Benefits of Software Architecture
Having software architecture means having architectural integrity, short-term and strategic guidelines, manageable complexity, and reduced maintenance costs.
Join the DZone community and get the full member experience.Join For Free
A lot of people underestimate the importance of software architecture. Some people just don’t know what it is and what the benefits are. Although software architecture seems to be very tech-oriented and a lot of people think that it’s not for them, it’s a mistake! When you are planning to build a house, you want to hire a good architect to be sure that you will get a house with a solid foundation. It’s the same with software architecture. It’s the root of the software. It creates a solid foundation for the software project to ensure that your project will be scalable and powerful. In this article, I will explain what software architecture is and what the main benefits of software architecture are.
What Is Software Architecture?
Software architecture is a blueprint for both the system and the project. It defines the work assignments that must be carried out by design and implementation teams. The architecture is the primary carrier of system qualities such as scalability, performance, modifiability, security, and cost reduction, none of which can be achieved without a unifying architectural vision. Architecture is an artifact for early analysis to make sure that a design approach will yield an acceptable system. By building effective architecture, you can identify design risks and mitigate them early in the development process. Software architecture dictates technical standards, including software coding standards, tools, and platforms. It gives the right technical solutions to ensure your success.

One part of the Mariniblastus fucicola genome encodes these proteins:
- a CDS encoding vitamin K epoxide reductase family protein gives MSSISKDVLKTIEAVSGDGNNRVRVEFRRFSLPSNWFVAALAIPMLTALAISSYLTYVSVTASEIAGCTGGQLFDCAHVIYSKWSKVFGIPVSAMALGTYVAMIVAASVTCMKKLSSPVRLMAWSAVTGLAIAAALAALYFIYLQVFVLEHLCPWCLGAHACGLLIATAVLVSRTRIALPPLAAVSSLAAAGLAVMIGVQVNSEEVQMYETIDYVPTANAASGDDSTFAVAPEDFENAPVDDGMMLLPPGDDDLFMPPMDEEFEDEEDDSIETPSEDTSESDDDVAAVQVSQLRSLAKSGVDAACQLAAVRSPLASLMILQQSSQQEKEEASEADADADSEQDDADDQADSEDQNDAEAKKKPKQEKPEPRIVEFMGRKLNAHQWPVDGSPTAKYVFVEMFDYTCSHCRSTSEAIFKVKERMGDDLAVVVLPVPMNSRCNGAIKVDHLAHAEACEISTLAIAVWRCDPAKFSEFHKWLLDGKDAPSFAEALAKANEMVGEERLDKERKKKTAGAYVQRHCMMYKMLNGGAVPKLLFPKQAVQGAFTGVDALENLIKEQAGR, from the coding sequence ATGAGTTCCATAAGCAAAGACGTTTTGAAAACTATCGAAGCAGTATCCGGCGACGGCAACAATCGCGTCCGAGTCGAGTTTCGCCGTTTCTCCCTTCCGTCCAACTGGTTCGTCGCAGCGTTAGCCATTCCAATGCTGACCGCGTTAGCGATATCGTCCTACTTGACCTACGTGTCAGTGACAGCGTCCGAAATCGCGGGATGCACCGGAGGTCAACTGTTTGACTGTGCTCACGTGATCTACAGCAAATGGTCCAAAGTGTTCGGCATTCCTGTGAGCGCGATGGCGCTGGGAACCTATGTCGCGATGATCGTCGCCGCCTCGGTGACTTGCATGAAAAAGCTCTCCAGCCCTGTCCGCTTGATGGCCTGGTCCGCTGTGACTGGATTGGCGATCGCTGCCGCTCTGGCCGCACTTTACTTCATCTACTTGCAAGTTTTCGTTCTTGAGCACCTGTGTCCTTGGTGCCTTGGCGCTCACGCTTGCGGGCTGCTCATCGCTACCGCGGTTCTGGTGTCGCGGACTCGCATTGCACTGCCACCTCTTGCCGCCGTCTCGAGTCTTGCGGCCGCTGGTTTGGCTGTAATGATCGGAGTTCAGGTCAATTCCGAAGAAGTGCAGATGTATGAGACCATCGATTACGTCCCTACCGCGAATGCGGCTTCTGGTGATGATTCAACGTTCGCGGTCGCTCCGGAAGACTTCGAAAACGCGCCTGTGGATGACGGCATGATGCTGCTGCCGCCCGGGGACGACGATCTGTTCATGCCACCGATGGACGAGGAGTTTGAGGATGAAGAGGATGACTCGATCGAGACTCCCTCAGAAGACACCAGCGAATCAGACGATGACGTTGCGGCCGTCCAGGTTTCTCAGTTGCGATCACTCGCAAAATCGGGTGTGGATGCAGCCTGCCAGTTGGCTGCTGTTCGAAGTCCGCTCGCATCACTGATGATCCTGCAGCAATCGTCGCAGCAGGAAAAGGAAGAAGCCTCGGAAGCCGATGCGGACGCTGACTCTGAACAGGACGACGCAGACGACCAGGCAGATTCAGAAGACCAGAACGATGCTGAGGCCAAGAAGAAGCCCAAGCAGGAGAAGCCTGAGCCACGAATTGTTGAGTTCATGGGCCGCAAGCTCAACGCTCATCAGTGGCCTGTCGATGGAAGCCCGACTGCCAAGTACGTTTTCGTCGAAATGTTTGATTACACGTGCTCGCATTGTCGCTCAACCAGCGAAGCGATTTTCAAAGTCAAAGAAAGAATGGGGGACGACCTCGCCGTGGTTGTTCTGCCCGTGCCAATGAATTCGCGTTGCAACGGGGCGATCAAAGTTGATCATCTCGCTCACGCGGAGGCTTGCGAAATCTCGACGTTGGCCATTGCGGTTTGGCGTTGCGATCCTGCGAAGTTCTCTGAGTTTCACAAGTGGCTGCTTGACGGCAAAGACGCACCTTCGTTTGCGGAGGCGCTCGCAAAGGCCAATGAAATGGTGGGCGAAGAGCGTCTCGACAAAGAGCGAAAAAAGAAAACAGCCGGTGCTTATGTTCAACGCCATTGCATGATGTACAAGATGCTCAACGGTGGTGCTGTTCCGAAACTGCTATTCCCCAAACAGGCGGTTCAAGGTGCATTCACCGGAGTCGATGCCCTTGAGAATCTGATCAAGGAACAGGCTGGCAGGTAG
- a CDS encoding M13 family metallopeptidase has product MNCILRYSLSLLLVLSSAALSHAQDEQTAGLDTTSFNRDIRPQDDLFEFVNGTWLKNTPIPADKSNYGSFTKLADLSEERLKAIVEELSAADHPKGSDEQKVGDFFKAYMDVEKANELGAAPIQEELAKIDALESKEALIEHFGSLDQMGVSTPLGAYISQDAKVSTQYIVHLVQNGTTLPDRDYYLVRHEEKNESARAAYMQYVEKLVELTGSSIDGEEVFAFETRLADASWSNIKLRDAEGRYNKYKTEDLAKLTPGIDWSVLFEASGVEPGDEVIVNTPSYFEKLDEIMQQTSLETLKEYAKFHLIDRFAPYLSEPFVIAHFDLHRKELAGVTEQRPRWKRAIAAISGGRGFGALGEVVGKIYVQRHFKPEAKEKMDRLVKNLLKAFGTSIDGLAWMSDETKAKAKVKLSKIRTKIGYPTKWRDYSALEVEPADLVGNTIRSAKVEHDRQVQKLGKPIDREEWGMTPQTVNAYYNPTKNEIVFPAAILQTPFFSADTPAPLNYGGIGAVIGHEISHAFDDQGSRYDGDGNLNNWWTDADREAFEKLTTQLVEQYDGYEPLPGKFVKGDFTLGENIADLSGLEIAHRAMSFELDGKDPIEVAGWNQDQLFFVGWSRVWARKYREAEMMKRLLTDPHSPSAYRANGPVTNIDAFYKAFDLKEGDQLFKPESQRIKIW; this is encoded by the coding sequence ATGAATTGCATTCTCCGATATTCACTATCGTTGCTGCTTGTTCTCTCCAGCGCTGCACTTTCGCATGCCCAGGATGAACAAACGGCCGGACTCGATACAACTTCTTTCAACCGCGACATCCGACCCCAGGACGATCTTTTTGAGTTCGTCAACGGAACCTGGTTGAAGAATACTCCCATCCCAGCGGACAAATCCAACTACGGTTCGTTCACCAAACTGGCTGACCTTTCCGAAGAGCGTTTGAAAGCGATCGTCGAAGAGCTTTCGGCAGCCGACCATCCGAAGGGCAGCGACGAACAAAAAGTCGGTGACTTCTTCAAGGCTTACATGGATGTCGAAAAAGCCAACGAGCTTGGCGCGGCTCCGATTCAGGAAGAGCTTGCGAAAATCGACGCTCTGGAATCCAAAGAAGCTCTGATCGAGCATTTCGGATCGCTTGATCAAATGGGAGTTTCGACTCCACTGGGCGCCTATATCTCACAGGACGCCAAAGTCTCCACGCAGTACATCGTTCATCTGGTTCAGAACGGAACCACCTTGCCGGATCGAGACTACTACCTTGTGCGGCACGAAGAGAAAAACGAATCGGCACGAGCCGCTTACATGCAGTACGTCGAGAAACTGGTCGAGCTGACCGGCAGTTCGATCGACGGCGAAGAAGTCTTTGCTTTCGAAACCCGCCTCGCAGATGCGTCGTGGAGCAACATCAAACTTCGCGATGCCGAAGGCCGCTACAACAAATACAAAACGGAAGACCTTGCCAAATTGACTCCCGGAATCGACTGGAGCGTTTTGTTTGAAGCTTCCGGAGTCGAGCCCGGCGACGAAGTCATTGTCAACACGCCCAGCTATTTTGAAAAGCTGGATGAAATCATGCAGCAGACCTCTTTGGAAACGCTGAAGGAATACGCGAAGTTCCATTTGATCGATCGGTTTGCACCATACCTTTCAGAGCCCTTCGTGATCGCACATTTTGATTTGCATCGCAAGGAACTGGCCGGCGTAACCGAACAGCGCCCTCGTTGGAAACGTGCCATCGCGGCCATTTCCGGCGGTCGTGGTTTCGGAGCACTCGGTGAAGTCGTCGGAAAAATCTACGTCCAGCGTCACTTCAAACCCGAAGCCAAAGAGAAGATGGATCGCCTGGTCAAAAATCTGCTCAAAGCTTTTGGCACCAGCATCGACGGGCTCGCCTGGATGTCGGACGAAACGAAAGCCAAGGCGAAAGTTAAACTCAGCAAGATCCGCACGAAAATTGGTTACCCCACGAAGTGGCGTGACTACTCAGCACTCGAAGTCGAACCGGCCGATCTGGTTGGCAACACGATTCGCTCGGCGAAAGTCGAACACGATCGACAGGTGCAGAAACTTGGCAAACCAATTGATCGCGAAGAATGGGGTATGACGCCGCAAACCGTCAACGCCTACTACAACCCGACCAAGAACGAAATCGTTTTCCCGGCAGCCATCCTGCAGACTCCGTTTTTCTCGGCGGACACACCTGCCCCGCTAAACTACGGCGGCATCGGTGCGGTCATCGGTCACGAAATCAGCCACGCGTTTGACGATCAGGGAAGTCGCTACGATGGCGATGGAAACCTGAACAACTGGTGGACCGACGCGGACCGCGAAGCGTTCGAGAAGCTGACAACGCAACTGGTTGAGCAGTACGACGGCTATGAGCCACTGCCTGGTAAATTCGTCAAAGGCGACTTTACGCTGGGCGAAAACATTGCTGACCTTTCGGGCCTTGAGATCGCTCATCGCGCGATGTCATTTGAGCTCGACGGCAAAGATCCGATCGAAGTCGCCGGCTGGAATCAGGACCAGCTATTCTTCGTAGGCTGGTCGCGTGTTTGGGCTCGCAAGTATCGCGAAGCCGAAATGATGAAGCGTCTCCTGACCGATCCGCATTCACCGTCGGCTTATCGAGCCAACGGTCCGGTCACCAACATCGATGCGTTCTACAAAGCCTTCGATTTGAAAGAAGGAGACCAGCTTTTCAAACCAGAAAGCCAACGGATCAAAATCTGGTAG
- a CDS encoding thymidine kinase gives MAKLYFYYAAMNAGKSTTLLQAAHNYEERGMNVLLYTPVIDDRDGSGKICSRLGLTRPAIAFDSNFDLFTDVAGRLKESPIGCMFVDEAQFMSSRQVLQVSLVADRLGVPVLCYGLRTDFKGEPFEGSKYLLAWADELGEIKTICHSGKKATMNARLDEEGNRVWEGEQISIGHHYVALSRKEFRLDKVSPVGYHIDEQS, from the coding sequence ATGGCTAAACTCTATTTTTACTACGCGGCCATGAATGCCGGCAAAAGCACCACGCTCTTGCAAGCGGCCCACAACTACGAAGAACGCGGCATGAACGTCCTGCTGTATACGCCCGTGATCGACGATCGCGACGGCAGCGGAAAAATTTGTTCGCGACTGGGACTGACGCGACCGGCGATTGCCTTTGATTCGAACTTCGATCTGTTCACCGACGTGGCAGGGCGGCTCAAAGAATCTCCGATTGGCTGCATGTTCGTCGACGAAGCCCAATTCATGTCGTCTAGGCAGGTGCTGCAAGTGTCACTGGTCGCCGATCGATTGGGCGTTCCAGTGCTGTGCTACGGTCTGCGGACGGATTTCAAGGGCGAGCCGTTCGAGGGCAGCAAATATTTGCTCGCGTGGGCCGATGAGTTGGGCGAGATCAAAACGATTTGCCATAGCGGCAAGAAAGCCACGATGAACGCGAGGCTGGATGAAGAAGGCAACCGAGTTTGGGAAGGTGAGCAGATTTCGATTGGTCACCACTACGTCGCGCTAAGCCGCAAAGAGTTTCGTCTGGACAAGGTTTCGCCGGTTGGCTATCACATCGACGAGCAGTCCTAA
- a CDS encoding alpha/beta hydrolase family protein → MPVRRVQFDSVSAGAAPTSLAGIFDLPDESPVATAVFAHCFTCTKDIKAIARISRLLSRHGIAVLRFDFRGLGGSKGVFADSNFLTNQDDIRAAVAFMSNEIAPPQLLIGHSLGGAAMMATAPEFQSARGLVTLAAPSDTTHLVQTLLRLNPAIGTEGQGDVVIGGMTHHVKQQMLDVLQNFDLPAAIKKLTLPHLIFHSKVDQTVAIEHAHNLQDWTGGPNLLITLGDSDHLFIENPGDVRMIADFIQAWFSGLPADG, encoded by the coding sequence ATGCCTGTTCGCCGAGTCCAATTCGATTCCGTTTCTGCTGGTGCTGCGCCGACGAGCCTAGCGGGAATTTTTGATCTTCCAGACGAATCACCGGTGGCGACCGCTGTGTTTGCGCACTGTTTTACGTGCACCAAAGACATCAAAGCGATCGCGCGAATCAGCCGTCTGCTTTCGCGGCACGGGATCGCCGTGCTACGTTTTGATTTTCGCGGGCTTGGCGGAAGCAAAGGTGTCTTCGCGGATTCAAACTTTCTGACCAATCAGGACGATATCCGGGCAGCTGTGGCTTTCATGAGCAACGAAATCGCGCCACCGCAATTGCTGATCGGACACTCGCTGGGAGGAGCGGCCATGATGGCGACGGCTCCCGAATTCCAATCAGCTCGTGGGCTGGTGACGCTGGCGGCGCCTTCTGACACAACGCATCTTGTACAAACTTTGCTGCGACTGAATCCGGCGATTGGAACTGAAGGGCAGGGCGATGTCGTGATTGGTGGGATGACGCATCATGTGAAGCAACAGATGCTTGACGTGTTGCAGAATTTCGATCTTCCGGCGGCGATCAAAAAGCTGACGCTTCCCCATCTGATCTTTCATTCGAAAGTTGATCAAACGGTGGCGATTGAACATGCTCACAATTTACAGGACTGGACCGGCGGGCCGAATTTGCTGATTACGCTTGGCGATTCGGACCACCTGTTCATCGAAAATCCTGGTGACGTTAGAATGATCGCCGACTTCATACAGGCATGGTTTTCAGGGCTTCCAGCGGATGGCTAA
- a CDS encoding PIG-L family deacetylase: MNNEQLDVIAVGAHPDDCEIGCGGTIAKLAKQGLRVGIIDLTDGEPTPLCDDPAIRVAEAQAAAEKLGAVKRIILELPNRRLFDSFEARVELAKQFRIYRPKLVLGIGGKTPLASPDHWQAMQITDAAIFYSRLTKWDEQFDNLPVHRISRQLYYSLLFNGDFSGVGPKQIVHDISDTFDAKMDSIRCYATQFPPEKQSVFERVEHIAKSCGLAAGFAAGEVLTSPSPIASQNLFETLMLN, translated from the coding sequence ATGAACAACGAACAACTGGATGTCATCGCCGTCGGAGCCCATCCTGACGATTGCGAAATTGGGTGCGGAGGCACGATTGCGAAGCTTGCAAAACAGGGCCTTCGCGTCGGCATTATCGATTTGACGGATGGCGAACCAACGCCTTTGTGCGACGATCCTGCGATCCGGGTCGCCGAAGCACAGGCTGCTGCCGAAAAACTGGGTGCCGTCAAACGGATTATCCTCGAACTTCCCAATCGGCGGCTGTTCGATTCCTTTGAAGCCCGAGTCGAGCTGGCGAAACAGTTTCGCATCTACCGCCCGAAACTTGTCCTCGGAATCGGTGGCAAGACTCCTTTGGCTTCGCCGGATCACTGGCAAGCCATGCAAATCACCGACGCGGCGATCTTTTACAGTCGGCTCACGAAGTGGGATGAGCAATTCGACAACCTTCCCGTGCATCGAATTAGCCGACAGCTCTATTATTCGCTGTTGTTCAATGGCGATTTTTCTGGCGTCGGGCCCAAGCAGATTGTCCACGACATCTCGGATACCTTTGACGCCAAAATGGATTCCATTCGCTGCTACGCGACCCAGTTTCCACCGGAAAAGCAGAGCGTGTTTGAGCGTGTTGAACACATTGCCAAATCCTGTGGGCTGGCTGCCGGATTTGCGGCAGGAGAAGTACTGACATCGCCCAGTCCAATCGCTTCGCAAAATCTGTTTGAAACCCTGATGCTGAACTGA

Benefits of Software Architecture
By now, you probably understand that a good software architecture is extremely important for a software project. Here are some benefits of software architecture that will tell you more about how it can help you in your project and why you should invest in a good software architecture.
It creates a solid foundation for the software project and makes your platform scalable. It increases the performance of the platform, reduces costs, and avoids code duplicity.
Software architecture also helps you in implementing a vision. Looking at the architecture is an effective way to view the overall state of IT and to develop a vision of where the organization needs to or wants to go with its IT structure. A software architect sees the big picture. In order to carry the architecture through to a successful conclusion, it’s important that somebody owns the big picture and sells the vision throughout the entirety of the software development lifecycle, evolving it throughout the project if necessary and taking responsibility for ensuring that it’s delivered successfully.